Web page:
ORANGE COUNTY, Fla. – Although the new omicron variant has not been detected in Central Florida, Orange County and Orlando officials tell News 6 it’s a matter of wait-and-see in terms of how it could affect tourism in the area.
“At this point, we’re still monitoring the new omicron variant. It’s not yet here and the indications are early that if you are vaccinated, you’ll have minor symptoms,” said Jerry Demings, mayor of Orange County. “Our experience at this point is we know how to manage it. We have already taken the precautions and instituted, I believe, some of the state-of-the-art sanitary measures within our various hotels, facilities, convention center, so I believe we’re going to be fine.”
With tourism continuing to bounce back in Central Florida, local leaders remain hopeful for a full economic recovery.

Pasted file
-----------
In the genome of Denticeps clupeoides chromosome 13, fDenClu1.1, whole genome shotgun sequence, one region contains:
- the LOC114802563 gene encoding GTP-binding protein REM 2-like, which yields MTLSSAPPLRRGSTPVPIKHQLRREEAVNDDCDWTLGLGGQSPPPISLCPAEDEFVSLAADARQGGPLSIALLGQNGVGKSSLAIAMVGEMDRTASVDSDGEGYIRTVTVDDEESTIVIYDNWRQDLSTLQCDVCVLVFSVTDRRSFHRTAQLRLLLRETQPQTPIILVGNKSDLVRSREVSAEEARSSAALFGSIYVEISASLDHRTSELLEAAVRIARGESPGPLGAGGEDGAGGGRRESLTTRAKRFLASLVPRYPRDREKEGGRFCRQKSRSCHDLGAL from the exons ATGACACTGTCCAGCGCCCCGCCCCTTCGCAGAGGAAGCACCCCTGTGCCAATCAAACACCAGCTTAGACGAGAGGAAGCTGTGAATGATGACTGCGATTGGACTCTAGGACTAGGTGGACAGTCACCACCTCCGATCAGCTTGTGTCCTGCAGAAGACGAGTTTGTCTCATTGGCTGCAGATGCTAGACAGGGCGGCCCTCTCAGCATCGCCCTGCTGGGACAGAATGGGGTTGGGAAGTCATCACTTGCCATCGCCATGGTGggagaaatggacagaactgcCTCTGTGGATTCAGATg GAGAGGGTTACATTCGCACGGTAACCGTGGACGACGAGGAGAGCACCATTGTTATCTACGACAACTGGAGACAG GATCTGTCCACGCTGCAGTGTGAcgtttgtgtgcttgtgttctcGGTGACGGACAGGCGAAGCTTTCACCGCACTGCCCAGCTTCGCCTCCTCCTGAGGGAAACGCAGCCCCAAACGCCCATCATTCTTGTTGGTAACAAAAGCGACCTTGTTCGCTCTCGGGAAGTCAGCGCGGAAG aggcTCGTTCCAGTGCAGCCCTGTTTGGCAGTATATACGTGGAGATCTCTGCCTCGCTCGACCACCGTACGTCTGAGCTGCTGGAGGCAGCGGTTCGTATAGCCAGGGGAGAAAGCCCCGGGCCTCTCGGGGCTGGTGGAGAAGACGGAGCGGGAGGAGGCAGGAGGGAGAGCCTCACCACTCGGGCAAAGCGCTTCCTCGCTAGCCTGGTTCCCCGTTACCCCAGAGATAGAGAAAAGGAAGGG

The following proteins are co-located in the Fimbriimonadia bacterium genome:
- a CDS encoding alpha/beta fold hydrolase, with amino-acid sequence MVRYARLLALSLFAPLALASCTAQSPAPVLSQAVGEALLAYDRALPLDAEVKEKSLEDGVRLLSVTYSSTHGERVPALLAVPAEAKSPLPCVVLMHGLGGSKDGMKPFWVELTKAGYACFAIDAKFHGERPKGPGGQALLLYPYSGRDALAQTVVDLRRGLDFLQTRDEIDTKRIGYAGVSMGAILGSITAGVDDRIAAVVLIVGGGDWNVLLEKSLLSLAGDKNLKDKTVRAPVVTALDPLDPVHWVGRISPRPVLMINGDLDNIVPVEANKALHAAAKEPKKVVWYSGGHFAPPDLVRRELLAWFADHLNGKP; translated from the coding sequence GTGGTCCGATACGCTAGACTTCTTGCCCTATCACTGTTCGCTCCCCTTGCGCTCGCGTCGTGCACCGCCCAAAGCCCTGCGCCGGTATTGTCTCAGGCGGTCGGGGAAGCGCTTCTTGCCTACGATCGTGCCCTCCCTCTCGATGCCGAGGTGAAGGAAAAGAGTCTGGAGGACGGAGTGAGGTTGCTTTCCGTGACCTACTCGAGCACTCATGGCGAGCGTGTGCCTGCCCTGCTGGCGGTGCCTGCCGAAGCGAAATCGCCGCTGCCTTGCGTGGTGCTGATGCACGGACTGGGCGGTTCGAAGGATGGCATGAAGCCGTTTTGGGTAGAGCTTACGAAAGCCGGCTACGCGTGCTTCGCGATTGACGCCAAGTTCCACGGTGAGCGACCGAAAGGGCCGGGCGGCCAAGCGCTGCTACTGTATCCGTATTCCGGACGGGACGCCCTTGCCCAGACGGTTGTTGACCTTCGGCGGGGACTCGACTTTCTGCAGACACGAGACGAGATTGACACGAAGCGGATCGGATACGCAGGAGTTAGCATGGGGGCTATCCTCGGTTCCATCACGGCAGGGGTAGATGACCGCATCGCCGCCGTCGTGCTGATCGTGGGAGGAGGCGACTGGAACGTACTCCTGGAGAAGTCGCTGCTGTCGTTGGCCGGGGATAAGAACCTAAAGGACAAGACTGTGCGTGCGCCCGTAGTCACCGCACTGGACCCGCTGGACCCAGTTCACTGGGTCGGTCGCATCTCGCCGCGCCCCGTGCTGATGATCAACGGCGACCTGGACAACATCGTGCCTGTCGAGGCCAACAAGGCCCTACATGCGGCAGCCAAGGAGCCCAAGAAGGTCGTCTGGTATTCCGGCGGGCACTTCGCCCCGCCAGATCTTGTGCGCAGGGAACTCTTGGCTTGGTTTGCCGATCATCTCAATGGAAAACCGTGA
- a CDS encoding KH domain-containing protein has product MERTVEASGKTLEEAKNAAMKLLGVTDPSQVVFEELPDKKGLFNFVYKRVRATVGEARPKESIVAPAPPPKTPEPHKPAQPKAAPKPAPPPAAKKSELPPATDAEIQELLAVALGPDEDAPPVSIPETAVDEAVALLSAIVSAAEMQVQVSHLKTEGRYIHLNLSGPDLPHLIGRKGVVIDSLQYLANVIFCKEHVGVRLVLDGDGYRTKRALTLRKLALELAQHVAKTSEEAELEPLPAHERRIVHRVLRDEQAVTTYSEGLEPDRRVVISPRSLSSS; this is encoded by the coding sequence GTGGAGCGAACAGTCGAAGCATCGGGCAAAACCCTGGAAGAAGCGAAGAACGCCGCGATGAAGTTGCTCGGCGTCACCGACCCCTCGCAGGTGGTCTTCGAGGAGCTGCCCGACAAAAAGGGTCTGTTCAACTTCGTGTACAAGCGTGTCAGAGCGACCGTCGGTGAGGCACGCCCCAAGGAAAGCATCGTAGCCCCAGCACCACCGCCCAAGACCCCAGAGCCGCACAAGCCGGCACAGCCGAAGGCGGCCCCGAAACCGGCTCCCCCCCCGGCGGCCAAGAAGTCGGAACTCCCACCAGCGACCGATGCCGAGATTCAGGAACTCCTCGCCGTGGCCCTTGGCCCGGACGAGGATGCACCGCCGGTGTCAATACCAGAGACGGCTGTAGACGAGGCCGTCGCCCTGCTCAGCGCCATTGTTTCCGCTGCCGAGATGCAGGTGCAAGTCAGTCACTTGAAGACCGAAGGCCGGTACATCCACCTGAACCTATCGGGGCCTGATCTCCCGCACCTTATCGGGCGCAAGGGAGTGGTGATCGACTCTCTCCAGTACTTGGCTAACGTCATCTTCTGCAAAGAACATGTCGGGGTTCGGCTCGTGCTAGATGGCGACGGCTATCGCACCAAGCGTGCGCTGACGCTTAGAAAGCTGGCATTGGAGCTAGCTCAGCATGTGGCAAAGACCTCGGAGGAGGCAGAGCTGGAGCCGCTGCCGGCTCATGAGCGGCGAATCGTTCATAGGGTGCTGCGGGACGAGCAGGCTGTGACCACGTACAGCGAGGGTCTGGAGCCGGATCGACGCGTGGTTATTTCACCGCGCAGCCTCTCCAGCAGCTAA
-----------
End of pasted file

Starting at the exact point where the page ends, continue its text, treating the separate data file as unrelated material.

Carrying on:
“I think our community has worked together very well to be one of the safest communities. That’s not to say we couldn’t have another surge, so it’s important to be ready to fall back on safety measures that we need to take,” Orlando Mayor Buddy Dyer said.
Theme parks continue to be an economic driving force for Central Florida.
“There’s some concern but I don’t believe there’s a need to panic so we want to encourage everyone to be responsible but come on to Central Florida, come to Orlando, Orange County. Visit Disney World, visit the other parks,” Orlando city commissioner Bakari Burns said.
According to Orange County’s Tourist Development Tax collections, October saw a 177.6% increase compared to the same month last year.
“October’s usually a pretty good month. This year it was a pretty good month. It was about 21,400,000. That beat September’s number by about 5 million,” Orange County Comptroller Phil Diamond said.
In 2019, the County collected almost $300 million.
“I really think it needs to be in that ballpark or better to say that we’ve come back,” Diamond said. “If (COVID-19) is out there and it’s prevalent, and people are getting sick and potential travelers are hearing about (that), the numbers are going to go down.”